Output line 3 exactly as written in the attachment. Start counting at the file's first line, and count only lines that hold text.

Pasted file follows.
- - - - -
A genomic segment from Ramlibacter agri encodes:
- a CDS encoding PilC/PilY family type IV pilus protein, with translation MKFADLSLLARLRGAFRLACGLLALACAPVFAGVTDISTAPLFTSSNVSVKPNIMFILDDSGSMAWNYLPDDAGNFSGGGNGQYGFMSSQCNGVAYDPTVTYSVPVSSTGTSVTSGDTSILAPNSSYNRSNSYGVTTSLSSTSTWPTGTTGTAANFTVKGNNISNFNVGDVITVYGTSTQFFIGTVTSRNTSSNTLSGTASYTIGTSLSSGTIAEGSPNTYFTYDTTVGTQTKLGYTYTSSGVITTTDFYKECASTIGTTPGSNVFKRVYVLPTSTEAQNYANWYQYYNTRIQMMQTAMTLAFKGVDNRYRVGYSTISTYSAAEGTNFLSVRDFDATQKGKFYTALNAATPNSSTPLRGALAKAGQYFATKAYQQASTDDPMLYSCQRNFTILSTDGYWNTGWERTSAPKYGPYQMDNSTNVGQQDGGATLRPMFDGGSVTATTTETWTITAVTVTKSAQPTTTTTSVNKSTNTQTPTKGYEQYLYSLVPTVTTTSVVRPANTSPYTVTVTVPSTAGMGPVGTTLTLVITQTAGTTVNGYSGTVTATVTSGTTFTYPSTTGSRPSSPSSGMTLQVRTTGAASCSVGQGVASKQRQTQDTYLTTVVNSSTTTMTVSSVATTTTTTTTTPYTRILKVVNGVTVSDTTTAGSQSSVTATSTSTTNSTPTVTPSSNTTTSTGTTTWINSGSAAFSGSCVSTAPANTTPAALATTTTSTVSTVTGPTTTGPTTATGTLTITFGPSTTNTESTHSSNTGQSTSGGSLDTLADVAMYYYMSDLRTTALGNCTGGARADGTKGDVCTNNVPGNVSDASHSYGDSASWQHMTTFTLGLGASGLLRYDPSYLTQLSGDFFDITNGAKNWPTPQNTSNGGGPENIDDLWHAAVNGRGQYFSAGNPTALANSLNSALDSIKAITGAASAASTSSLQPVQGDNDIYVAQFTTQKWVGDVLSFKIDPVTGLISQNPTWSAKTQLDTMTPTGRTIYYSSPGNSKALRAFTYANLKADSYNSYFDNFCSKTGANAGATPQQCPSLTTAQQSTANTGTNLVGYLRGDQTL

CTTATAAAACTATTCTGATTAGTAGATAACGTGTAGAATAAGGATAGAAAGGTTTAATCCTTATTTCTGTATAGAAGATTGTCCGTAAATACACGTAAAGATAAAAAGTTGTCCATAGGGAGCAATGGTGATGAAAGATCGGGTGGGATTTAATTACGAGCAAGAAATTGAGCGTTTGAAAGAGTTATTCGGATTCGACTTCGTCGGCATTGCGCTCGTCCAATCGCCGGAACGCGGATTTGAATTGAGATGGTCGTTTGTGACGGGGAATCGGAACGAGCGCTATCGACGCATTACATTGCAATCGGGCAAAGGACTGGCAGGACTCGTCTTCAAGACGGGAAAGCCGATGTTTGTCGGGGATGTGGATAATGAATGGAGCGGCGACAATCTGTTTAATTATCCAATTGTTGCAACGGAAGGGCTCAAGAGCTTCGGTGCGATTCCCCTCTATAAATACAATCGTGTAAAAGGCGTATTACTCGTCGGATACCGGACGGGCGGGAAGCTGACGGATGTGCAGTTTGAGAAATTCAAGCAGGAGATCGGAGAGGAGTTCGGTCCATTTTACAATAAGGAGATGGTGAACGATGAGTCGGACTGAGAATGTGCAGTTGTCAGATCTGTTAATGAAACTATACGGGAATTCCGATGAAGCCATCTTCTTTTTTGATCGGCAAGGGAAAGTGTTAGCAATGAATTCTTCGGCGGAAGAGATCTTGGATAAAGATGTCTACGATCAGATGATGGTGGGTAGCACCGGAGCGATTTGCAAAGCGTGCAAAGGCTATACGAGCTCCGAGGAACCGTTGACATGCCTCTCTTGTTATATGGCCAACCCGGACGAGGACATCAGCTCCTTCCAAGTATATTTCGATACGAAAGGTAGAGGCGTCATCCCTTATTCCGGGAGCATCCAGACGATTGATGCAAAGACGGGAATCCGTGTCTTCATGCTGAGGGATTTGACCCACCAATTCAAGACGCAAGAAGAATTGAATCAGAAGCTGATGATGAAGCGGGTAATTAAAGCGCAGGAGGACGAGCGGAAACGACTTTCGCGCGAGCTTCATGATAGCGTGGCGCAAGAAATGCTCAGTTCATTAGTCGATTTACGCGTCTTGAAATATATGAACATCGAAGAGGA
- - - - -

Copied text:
CTTATAAAACTATTCTGATTAGTAGATAACGTGTAGAATAAGGATAGAAAGGTTTAATCCTTATTTCTGTATAGAAGATTGTCCGTAAATACACGTAAAGATAAAAAGTTGTCCATAGGGAGCAATGGTGATGAAAGATCGGGTGGGATTTAATTACGAGCAAGAAATTGAGCGTTTGAAAGAGTTATTCGGATTCGACTTCGTCGGCATTGCGCTCGTCCAATCGCCGGAACGCGGATTTGAATTGAGATGGTCGTTTGTGACGGGGAATCGGAACGAGCGCTATCGACGCATTACATTGCAATCGGGCAAAGGACTGGCAGGACTCGTCTTCAAGACGGGAAAGCCGATGTTTGTCGGGGATGTGGATAATGAATGGAGCGGCGACAATCTGTTTAATTATCCAATTGTTGCAACGGAAGGGCTCAAGAGCTTCGGTGCGATTCCCCTCTATAAATACAATCGTGTAAAAGGCGTATTACTCGTCGGATACCGGACGGGCGGGAAGCTGACGGATGTGCAGTTTGAGAAATTCAAGCAGGAGATCGGAGAGGAGTTCGGTCCATTTTACAATAAGGAGATGGTGAACGATGAGTCGGACTGAGAATGTGCAGTTGTCAGATCTGTTAATGAAACTATACGGGAATTCCGATGAAGCCATCTTCTTTTTTGATCGGCAAGGGAAAGTGTTAGCAATGAATTCTTCGGCGGAAGAGATCTTGGATAAAGATGTCTACGATCAGATGATGGTGGGTAGCACCGGAGCGATTTGCAAAGCGTGCAAAGGCTATACGAGCTCCGAGGAACCGTTGACATGCCTCTCTTGTTATATGGCCAACCCGGACGAGGACATCAGCTCCTTCCAAGTATATTTCGATACGAAAGGTAGAGGCGTCATCCCTTATTCCGGGAGCATCCAGACGATTGATGCAAAGACGGGAATCCGTGTCTTCATGCTGAGGGATTTGACCCACCAATTCAAGACGCAAGAAGAATTGAATCAGAAGCTGATGATGAAGCGGGTAATTAAAGCGCAGGAGGACGAGCGGAAACGACTTTCGCGCGAGCTTCATGATAGCGTGGCGCAAGAAATGCTCAGTTCATTAGTCGATTTACGCGTCTTGAAATATATGAACATCGAAGAGGA